In many ways, Google has made the biggest splash of any major firm. In an exclusive interview with USA Today in 2015, Nancy Lee, its vice president of people operations (a title exceedingly egalitarian in both name and capitalization), revealed that the company had spent $115 million over the past year on diversity initiatives and planned to spend $150 million more in the next year. “Google wants to secure its own future by establishing itself as a leader in diversity as it grows beyond search advertising into myriad other businesses in an increasingly global marketplace,” USA Today wrote. But when Google released its updated figures the next year, its demographic makeup was unchanged. How exactly you can buy diversity was not explored in the piece, though it did repeat eye-popping numbers earmarked into similar “diversity funds” by Intel and Apple.
“Diversity in tech has become more fashionable now than ever,” said Eddie Washington, the recruiting and talent lead at Genius. “Everyone’s like, ‘Let’s do a Medium blog! Let’s do a convention about diversity!’ But it’s more of a PR thing. It’s like people are grandstanding. It’s gotten weird. I don’t think it should be a PR tool. If you want to do it, do it. Don’t stand on a soap box.”
The numbers speak for themselves. Despite this messaging focus, tech remains overwhelmingly the domain of white and Asian men. According to information from the Bureau of Labor Statistics, women make up just 27% of computer engineers and systems managers and 17.9% of software developers; black employees account for only 5% of professionals in both categories. A recent New York Times investigation found that technical workers at Google, Microsoft, Facebook and Twitter are on average 56% white, 37% Asian, 3% Hispanic and 1% black. This is out of alignment not just with the population of America as a whole (where women are more than 50% and black people are 13%), but even the demographic makeup of computer science and engineering graduates. Using US Community Service, the Times found the current breakdown of bachelor’s or advanced degree graduates in those fields to be 57% white, 26% Asian, 8% Hispanic and 6% black.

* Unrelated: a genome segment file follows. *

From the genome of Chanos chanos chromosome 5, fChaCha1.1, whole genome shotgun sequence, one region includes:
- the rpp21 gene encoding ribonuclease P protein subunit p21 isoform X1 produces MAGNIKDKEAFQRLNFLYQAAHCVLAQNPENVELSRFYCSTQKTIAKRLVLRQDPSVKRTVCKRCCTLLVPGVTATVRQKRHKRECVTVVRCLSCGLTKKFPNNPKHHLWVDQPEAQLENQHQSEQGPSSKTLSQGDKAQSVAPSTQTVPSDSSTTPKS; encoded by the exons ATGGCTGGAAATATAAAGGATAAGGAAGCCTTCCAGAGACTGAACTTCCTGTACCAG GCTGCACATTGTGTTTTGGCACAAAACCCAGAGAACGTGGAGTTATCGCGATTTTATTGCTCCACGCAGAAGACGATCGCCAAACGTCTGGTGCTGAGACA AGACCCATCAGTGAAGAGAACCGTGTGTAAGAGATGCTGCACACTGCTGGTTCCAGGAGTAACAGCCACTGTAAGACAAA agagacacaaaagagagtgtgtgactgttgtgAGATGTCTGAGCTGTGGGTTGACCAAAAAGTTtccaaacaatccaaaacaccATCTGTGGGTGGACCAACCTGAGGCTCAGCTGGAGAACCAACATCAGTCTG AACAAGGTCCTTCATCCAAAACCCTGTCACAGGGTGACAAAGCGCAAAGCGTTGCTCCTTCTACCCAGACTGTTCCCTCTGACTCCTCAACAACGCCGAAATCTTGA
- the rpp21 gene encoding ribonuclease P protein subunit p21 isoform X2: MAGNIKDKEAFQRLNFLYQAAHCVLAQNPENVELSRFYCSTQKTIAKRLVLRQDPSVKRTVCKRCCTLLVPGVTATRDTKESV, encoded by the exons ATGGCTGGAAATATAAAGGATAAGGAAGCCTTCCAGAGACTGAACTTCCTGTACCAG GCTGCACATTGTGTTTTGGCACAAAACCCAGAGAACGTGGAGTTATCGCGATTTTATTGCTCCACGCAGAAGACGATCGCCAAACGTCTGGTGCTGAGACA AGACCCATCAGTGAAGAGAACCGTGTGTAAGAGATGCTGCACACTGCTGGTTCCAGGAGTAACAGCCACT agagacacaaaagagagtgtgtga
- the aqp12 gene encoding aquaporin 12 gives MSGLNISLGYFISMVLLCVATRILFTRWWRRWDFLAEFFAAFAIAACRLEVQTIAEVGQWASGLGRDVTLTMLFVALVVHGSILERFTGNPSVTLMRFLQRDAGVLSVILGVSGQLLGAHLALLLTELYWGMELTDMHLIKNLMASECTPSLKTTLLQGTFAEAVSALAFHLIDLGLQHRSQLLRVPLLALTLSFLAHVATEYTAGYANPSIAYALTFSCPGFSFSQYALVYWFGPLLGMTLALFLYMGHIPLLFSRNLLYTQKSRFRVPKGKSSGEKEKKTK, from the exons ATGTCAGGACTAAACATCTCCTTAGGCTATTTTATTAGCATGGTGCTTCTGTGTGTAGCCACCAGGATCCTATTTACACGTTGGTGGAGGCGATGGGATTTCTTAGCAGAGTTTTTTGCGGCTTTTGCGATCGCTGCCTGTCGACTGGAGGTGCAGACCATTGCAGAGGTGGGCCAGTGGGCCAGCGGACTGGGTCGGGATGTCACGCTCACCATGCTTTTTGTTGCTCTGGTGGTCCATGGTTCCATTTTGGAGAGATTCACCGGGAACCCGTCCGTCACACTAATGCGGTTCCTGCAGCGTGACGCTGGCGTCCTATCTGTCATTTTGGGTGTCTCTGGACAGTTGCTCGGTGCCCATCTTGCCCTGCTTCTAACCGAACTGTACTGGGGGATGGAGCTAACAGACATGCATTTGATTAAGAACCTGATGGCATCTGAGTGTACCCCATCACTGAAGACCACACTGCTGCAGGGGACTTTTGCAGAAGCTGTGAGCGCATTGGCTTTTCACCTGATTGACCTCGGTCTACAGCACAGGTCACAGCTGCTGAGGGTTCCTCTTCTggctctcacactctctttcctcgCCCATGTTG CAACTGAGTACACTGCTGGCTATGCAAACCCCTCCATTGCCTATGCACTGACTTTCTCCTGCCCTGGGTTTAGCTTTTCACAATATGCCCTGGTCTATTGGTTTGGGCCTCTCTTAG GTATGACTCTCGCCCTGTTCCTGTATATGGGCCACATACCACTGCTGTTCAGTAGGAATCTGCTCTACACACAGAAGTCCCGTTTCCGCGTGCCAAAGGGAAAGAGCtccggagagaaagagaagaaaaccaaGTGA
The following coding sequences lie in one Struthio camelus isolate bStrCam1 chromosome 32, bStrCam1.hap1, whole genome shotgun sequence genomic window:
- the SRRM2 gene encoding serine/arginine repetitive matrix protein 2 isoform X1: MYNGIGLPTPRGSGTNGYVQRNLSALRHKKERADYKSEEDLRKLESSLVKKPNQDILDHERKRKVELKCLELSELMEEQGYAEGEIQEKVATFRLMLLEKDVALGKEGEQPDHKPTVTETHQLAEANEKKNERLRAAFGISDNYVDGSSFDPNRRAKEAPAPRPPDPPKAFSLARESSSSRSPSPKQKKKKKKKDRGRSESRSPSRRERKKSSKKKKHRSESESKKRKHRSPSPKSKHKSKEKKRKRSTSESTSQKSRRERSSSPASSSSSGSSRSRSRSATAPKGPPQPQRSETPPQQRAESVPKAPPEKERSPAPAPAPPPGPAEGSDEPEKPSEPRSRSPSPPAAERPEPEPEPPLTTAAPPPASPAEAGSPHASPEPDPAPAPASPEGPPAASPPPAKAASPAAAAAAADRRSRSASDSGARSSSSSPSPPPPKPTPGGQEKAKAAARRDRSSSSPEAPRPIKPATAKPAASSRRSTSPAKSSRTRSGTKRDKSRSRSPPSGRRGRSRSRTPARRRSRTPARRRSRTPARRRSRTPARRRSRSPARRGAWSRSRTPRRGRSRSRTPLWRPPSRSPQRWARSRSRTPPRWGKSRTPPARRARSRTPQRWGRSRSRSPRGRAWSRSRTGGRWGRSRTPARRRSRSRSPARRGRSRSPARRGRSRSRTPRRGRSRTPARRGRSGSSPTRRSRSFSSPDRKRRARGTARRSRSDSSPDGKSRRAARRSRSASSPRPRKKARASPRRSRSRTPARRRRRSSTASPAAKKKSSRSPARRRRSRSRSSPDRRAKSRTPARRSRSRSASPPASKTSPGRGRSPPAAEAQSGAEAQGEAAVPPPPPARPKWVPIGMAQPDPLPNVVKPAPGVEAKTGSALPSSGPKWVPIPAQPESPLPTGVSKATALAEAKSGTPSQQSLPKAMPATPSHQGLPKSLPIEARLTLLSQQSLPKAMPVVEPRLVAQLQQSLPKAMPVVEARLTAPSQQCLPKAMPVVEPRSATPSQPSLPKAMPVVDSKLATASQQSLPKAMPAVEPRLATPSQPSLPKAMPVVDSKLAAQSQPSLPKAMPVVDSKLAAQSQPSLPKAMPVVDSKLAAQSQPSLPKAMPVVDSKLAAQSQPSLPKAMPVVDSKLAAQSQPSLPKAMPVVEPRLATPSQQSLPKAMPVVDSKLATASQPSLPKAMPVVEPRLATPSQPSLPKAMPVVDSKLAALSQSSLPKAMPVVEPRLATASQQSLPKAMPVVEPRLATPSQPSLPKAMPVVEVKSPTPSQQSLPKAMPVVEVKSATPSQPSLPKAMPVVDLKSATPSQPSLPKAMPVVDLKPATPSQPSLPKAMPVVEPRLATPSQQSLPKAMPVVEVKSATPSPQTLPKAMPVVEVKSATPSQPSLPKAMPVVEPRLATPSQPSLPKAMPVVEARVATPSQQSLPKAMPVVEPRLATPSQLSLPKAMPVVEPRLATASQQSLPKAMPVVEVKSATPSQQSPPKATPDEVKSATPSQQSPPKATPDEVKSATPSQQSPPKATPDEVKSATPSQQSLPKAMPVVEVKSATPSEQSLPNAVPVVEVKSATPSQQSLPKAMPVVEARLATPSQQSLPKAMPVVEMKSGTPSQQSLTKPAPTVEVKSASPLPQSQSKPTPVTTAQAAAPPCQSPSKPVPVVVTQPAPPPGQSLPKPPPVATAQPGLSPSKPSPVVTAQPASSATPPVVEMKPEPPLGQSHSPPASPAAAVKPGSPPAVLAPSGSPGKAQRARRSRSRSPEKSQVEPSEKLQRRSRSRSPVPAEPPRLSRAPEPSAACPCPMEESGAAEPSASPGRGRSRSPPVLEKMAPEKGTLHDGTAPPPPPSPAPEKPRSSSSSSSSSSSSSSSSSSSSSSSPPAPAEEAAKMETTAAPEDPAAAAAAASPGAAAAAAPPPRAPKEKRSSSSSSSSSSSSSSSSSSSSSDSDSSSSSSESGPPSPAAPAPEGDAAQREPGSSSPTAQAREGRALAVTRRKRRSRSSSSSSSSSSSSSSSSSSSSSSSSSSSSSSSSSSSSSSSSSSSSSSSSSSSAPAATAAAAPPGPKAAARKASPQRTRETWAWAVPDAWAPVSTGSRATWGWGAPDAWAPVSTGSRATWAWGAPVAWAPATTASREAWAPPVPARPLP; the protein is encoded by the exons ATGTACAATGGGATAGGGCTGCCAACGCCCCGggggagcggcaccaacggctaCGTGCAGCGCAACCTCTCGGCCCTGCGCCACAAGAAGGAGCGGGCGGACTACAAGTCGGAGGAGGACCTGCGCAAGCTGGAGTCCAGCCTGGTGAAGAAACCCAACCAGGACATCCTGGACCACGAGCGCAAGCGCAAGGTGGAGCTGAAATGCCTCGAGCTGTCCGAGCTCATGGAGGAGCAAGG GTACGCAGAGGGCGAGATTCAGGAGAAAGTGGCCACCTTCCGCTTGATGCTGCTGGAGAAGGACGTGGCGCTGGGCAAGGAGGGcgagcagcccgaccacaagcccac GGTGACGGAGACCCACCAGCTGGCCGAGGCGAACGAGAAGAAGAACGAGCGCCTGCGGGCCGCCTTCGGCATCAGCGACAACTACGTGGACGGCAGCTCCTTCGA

If tech companies truly want to do the things they claim in their rhetoric—revolutionize our daily lives, solve important problems, and build technologies that identify and target the worst of them, in the world we really live in—addressing this diversity issue should be job number one. Hiring only one class of person severely hampers this.
“When you are lacking in diversity, your products don’t really represent the needs of the whole population,” said Jessica Lawrence, the CEO of the New York Tech Alliance, a non-profit dedicated to building a more inclusive tech industry here in New York. “If you’re not solving more global problems, then you’re not really going to change the world for the better, which has to incorporate solving the problems of a very diverse group of people.”
“Who’s solving the problems of people who live in middle America?” said Aaron Saunders, a professor, author and CEO of tech consultancy Clearly Innovative. “It’s this incestuous cycle where young white guy starts company, exits, becomes older white guy and starts funding companies—I mean, what kind of company is he going to fund? He’ll invest in people in his network: other young or middle-aged white guys.”
If you’re a reasonably wealthy 20-something white man who’d prefer to never go outside and interact with another human being, you’re in luck! Hundreds of companies worth billions of dollars are excited to serve you. There are services which allow you to do your laundry and dry cleaning without leaving the house. Dozens of startups would like to deliver you food in various states of preparedness, including Blue Apron, UBEReats, Munchery, Foodpanda, Swiggy, and Zerocater to name just a very few. Or, if the concept of food is too much for you full stop, just get some Soylent, the tech world’s trendy beige nutrient goo. If you’re any other kind of person, however, you’re out of luck. The 2016 class of Y Combinator companies has more startups addressing the needs of drones than the needs of women.
Of course, there are people working on other problems, but they’re largely outside the tech mainstream and struggling to gain entry.
Jihan Thompson and Jennifer Lambert are the founders behind Swivel Beauty, a site and app which identifies salons catering to people of color around the country and lets users book appointments and leave reviews. It was born out of their frustration at finding a decent place to get their hair done while traveling.